Monday, July 11, 2005

Where do You Draw the Line?

This is my question to all the true believers out there:

Where do you draw the line? Why do you believe in some silly things and not others?
To quote the Two Percent Company:

"First of all, just about anything is possible. It is possible that there is a god, it is possible that there is an afterlife, and it is possible that some people can communicate with those in the afterlife. It is also possible that small gnomes live in our asses — hey, absence of evidence doesn't mean evidence of absence. From our perspective, all of these things are about equally likely. In addition, they are all supported by equal amounts of proof — i.e., none. For our part, we choose to believe in none of them, since we require proof in order to believe in something. Which of these do you choose to believe in? If not all of them, why do you draw the line where you do? Please elaborate."

Where do you draw the line? Why does one believe ghosts walk among us even though there is not a shred of evidence, but scoff at the idea of Ass Gnomes? Why do you believe the creation account written in the Bible, but laugh when Tom Cruise points out the history of the world according to Scientology? Please tell me, I'm dying to know. You can e-mail me, call me, send smoke signals, whatever.

Just like the folks at 2%, I choose not to believe in these things. It is stupid to say "I know for a fact there is no god". Conversely, I can say "I do not believe there is a god because there is no proof and Occam's Razor suggests he/she/invisible pink unicorn is not necessary."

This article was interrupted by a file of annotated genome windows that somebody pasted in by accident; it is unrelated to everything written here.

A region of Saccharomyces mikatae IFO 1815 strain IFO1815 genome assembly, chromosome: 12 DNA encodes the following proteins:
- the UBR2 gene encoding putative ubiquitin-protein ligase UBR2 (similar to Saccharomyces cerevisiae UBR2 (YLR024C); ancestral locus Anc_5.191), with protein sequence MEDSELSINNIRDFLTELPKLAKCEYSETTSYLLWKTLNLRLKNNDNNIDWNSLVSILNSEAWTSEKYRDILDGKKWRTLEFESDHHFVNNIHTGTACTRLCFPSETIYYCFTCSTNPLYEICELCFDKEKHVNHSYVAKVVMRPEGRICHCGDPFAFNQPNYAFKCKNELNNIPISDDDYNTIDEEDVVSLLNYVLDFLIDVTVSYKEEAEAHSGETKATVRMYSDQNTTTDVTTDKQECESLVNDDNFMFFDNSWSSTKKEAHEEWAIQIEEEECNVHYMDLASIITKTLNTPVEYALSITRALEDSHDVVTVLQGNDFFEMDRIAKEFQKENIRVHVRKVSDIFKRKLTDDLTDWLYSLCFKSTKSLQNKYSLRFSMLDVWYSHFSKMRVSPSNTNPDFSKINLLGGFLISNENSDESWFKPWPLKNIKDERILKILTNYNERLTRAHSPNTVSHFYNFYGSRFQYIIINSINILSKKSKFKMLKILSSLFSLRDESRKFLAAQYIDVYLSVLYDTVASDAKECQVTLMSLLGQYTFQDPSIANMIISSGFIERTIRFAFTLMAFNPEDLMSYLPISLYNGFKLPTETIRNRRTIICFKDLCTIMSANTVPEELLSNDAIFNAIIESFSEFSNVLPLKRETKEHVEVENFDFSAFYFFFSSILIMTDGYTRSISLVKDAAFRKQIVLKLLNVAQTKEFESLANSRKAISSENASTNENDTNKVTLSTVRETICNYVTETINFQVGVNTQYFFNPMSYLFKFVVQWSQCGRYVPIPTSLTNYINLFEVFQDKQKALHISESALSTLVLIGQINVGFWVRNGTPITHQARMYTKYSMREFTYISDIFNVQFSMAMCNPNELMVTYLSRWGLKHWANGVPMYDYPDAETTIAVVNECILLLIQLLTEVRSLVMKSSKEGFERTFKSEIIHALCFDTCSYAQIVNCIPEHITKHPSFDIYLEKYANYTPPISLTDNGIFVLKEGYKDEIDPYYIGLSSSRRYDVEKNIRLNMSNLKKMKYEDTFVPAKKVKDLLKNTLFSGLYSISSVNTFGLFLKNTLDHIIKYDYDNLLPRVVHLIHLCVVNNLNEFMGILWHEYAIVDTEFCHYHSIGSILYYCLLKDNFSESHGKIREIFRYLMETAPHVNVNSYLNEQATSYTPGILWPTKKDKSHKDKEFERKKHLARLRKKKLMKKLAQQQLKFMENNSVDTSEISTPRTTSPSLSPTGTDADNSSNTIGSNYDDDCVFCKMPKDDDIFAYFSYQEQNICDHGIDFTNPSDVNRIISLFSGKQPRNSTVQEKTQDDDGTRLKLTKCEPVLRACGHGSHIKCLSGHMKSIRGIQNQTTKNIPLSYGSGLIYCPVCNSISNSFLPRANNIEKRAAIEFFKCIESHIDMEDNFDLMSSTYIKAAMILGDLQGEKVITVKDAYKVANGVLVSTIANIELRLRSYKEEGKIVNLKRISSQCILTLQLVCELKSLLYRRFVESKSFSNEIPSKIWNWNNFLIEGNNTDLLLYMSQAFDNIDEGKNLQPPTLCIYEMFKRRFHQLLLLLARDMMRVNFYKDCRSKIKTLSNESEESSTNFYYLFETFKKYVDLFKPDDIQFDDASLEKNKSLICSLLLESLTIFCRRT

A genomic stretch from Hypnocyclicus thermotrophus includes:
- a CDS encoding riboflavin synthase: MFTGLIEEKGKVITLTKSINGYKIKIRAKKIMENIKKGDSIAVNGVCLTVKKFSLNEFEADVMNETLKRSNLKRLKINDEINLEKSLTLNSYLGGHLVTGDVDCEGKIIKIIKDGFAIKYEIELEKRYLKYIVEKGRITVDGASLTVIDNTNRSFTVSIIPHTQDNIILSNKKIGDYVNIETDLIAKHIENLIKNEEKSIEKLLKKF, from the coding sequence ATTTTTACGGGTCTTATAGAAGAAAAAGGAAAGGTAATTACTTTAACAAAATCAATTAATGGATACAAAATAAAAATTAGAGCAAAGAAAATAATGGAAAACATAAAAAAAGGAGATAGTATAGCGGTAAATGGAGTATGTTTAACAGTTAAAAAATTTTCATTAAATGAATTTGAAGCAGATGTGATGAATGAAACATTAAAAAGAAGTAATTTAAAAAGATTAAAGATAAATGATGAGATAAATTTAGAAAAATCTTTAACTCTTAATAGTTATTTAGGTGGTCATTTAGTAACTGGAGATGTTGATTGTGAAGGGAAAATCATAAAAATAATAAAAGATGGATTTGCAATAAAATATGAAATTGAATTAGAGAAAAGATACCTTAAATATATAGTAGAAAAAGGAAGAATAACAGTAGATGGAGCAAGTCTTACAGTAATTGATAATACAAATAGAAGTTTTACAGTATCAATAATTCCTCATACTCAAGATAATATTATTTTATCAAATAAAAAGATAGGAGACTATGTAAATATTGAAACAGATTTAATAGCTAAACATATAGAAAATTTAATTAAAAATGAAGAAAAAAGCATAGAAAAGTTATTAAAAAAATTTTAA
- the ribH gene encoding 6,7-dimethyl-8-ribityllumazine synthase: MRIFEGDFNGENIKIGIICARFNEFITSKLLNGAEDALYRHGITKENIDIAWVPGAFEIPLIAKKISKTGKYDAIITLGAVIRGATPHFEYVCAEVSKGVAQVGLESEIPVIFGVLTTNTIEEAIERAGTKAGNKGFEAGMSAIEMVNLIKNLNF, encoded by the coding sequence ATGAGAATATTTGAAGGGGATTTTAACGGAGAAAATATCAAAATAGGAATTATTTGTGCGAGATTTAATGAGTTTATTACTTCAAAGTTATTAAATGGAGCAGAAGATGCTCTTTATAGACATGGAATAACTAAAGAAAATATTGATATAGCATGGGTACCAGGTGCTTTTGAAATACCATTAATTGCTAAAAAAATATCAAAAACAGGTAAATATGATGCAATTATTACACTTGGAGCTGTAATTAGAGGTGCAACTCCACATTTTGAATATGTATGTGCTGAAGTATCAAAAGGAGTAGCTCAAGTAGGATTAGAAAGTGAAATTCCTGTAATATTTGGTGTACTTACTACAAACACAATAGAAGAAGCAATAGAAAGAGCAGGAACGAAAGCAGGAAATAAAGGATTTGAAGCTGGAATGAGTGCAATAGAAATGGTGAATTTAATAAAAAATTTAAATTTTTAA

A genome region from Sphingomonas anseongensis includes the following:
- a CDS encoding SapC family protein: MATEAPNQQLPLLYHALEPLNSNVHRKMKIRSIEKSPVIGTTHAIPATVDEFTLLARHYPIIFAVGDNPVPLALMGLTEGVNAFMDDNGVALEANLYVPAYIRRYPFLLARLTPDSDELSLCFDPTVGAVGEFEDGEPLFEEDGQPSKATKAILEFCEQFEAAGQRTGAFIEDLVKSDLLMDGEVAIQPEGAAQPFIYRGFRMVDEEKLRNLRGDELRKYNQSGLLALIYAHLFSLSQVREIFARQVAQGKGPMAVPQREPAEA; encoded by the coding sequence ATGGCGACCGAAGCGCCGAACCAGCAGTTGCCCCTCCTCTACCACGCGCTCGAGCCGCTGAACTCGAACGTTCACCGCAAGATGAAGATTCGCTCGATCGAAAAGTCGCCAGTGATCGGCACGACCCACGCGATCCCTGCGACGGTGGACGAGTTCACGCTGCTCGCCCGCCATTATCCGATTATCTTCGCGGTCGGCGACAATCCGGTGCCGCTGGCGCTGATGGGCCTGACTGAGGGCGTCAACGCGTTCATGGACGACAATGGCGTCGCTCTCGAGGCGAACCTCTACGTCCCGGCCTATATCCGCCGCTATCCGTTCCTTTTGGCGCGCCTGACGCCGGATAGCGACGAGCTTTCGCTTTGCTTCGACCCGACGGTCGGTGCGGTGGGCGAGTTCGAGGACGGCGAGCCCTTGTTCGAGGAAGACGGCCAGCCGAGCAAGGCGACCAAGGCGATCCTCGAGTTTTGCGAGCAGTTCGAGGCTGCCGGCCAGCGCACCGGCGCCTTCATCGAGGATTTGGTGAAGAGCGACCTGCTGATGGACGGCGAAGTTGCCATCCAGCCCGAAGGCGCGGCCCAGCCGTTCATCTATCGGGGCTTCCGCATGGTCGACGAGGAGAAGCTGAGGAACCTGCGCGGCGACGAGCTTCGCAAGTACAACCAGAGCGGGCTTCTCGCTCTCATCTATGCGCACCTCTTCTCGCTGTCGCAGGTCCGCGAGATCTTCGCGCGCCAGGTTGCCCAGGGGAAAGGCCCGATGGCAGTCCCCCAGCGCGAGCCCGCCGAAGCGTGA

Do you think you can make the same statement regarding Ass Gnomes? I'm sure you do. Why are other paranormal claims any different?


Lenoxus said...

I've wondered this myself a lot. Sometimes a woo-ist will give a defense of their beliefs that, if applied logically, means that they believe absolutely every claim they encounter.

Here's what I think the real answer is: People believe what they hear from sources they trust, like parents and peers. From then on, it's a first-come-first-serve situation. So a Christian will believe that Paul was inspired but Muhammad was not, not because there's any describable test that the one passes and the other fails, but her acceptance of the former, as inspired by parents or friends or missionaries, precludes the acceptance of the latter.

This notion of mine is affirmed by the way in which people do tend to reject rival religions, but are more accepting of alternative pseudosciences — the conflicts are less apparent, so it can be all true, mannn, and you get crank magnetism.

Ryan W. said...

BD, what is the record for necromancy here? 5 1/2 years has to be close to the record.

Bronze Dog said...

For a while, I would still see drive-by trolling in your very first post about Sylvia Browne, though at the time it wasn't 5 1/2 years old.

I'm happy Lenoxus had some sensible things to say in his necromancy. And yes, I agree the temporal component probably plays a lot into it: If you're taught a piece of nonsense in childhood, contradicting/rival nonsense encountered later will not root so easily.

Ryan W. said...

I love the old articles; they are so effing terrible.

And Lenoxus definitely has a point. And official "Necromancer" status.